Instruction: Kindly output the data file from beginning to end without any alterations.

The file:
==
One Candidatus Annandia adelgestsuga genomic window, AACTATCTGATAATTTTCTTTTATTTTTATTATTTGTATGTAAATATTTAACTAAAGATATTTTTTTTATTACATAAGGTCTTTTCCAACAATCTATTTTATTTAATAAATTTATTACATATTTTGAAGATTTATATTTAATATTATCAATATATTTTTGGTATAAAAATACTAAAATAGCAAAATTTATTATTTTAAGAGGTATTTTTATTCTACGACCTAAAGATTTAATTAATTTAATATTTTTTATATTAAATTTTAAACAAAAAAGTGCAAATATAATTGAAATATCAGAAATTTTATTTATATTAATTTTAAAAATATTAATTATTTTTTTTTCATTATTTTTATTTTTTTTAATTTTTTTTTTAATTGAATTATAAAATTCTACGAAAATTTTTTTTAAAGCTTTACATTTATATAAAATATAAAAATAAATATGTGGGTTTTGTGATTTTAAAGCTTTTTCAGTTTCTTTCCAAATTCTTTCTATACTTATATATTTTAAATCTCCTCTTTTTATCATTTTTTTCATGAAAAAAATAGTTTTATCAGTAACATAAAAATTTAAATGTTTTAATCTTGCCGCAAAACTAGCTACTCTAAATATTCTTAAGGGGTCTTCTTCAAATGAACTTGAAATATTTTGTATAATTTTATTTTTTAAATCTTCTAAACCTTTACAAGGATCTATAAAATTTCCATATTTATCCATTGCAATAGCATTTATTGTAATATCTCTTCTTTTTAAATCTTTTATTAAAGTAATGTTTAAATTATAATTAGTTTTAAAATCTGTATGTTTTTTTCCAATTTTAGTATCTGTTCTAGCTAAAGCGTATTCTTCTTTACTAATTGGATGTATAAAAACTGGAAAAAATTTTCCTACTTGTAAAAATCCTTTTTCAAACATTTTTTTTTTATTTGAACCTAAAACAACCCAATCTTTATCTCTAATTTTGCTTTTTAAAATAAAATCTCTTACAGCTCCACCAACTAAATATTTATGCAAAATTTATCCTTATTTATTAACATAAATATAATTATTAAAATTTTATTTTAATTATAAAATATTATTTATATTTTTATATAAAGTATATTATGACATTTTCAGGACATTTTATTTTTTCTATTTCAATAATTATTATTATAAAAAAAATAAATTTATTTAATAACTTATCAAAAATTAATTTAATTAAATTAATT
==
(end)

One Candidatus Annandia adelgestsuga genomic window, AACTATCTGATAATTTTCTTTTATTTTTATTATTTGTATGTAAATATTTAACTAAAGATATTTTTTTTATTACATAAGGTCTTTTCCAACAATCTATTTTATTTAATAAATTTATTACATATTTTGAAGATTTATATTTAATATTATCAATATATTTTTGGTATAAAAATACTAAAATAGCAAAATTTATTATTTTAAGAGGTATTTTTATTCTACGACCTAAAGATTTAATTAATTTAATATTTTTTATATTAAATTTTAAACAAAAAAGTGCAAATATAATTGAAATATCAGAAATTTTATTTATATTAATTTTAAAAATATTAATTATTTTTTTTTCATTATTTTTATTTTTTTTAATTTTTTTTTTAATTGAATTATAAAATTCTACGAAAATTTTTTTTAAAGCTTTACATTTATATAAAATATAAAAATAAATATGTGGGTTTTGTGATTTTAAAGCTTTTTCAGTTTCTTTCCAAATTCTTTCTATACTTATATATTTTAAATCTCCTCTTTTTATCATTTTTTTCATGAAAAAAATAGTTTTATCAGTAACATAAAAATTTAAATGTTTTAATCTTGCCGCAAAACTAGCTACTCTAAATATTCTTAAGGGGTCTTCTTCAAATGAACTTGAAATATTTTGTATAATTTTATTTTTTAAATCTTCTAAACCTTTACAAGGATCTATAAAATTTCCATATTTATCCATTGCAATAGCATTTATTGTAATATCTCTTCTTTTTAAATCTTTTATTAAAGTAATGTTTAAATTATAATTAGTTTTAAAATCTGTATGTTTTTTTCCAATTTTAGTATCTGTTCTAGCTAAAGCGTATTCTTCTTTACTAATTGGATGTATAAAAACTGGAAAAAATTTTCCTACTTGTAAAAATCCTTTTTCAAACATTTTTTTTTTATTTGAACCTAAAACAACCCAATCTTTATCTCTAATTTTGCTTTTTAAAATAAAATCTCTTACAGCTCCACCAACTAAATATTTATGCAAAATTTATCCTTATTTATTAACATAAATATAATTATTAAAATTTTATTTTAATTATAAAATATTATTTATATTTTTATATAAAGTATATTATGACATTTTCAGGACATTTTATTTTTTCTATTTCAATAATTATTATTATAAAAAAAATAAATTTATTTAATAACTTATCAAAAATTAATTTAATTAAATTAATT